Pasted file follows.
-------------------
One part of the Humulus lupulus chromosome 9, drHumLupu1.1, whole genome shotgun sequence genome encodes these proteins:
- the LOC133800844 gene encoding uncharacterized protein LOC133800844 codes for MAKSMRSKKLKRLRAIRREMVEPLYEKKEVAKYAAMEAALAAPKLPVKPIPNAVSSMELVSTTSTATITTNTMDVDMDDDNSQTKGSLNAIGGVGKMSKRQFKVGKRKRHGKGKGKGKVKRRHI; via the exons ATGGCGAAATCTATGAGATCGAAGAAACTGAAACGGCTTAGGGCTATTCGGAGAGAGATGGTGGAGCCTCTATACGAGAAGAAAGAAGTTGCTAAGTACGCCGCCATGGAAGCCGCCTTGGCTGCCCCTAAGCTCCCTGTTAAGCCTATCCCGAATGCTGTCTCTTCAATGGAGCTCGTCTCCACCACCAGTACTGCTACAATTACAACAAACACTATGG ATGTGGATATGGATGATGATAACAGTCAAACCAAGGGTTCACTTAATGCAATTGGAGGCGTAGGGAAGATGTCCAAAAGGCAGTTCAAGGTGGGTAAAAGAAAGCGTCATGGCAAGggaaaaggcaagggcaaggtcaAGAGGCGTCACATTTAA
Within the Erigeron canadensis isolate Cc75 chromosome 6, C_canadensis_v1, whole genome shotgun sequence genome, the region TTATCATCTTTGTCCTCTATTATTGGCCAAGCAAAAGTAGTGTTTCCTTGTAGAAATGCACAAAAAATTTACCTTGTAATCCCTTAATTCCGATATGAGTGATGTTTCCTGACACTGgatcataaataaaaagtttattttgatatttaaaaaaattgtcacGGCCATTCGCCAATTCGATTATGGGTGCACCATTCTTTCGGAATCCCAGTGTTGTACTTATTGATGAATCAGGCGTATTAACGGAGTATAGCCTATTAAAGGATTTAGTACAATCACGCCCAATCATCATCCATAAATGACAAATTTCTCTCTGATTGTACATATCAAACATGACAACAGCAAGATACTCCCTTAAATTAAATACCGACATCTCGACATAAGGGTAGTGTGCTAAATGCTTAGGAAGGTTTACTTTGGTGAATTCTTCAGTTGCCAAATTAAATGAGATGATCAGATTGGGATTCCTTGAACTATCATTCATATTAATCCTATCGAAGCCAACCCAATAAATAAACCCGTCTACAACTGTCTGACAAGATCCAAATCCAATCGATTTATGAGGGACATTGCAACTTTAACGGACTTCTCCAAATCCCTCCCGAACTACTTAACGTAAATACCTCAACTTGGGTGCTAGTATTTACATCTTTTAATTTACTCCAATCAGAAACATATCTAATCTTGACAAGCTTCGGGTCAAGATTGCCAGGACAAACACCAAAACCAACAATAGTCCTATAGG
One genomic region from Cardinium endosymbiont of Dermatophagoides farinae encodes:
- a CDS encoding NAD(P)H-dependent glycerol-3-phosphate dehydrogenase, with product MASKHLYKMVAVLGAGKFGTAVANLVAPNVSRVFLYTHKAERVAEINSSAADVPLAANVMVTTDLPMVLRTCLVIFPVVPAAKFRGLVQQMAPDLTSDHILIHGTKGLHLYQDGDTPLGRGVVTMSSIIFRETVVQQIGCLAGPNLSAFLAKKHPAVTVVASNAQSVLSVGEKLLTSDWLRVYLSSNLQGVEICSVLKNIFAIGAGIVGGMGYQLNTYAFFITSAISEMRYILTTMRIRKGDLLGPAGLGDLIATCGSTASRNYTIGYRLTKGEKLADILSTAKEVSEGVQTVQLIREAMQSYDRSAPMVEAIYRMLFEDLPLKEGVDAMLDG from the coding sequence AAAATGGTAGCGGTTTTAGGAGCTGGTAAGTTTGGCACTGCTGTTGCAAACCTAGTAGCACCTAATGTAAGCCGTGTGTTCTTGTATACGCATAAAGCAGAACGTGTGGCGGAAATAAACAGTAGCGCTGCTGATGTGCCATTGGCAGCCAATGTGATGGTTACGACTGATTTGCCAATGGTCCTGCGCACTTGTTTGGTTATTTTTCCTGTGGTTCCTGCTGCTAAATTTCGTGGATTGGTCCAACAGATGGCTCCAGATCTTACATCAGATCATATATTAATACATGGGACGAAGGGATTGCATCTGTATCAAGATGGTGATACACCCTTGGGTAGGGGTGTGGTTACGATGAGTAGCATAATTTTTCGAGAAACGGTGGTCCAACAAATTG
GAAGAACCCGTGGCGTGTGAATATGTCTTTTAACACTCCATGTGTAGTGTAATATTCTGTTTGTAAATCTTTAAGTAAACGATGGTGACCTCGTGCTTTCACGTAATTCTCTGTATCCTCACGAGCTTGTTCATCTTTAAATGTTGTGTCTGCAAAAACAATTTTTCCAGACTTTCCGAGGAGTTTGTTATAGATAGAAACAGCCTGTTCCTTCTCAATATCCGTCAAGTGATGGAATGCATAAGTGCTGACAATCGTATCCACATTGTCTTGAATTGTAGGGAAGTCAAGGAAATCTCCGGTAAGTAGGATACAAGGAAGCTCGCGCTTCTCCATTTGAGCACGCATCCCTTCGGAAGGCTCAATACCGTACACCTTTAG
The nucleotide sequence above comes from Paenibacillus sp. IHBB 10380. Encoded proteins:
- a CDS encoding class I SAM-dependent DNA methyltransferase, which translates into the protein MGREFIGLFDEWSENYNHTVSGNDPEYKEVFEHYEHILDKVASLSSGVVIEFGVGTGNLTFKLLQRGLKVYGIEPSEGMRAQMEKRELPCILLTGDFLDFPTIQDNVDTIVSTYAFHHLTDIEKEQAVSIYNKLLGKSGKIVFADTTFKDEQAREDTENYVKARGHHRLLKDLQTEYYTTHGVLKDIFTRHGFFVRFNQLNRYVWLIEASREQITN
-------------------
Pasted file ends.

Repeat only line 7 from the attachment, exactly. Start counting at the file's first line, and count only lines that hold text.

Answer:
The nucleotide sequence above comes from Paenibacillus sp. IHBB 10380. Encoded proteins: